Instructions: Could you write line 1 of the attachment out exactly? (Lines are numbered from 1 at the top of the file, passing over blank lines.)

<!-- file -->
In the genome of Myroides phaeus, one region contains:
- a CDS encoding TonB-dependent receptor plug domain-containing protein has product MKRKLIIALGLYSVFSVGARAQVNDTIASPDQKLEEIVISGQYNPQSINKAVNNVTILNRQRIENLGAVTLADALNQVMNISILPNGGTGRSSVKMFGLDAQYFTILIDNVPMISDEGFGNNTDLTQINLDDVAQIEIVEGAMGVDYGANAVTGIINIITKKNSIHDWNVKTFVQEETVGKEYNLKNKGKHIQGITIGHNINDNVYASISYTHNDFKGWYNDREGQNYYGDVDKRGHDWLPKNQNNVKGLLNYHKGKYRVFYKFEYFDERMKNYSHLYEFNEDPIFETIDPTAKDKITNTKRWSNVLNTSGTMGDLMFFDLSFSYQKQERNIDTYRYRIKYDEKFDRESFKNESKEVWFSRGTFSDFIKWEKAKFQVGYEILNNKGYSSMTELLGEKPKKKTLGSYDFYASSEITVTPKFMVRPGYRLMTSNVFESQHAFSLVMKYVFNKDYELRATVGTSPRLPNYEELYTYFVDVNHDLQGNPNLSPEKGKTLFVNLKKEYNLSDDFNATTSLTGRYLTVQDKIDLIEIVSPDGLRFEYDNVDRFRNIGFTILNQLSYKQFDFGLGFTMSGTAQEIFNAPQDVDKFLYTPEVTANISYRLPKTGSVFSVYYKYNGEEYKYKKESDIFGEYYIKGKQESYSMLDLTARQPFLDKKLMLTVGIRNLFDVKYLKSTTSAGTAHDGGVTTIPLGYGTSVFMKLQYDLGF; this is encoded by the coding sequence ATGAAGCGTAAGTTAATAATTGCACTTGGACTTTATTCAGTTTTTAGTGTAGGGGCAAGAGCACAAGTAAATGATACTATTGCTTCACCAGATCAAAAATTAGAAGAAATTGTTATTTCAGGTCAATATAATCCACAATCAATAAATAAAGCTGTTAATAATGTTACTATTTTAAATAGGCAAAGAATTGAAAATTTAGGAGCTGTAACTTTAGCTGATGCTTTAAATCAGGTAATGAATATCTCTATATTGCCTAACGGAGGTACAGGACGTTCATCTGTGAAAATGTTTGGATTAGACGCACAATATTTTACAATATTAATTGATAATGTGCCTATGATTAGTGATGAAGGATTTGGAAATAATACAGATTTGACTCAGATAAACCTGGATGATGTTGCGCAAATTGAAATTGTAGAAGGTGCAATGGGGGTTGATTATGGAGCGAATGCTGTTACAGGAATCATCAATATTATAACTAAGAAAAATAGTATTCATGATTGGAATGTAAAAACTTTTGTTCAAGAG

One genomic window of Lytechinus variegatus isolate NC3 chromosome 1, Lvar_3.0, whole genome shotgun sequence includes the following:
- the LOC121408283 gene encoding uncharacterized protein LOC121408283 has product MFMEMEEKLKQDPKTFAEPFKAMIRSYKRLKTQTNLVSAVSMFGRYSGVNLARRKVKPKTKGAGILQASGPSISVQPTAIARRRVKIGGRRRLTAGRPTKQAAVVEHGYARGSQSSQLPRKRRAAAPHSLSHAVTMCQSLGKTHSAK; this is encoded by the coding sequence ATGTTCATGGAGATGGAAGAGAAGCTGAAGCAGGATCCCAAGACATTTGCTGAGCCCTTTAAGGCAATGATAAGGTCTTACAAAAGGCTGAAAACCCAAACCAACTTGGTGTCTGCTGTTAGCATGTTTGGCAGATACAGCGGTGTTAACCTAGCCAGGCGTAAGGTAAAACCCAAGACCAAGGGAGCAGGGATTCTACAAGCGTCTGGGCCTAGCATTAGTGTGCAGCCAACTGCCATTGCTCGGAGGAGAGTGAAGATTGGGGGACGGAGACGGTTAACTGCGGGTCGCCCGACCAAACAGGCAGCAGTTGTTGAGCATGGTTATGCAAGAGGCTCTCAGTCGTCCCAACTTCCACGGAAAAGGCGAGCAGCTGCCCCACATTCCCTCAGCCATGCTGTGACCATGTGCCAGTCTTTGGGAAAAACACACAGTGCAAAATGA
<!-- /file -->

In the genome of Myroides phaeus, one region contains: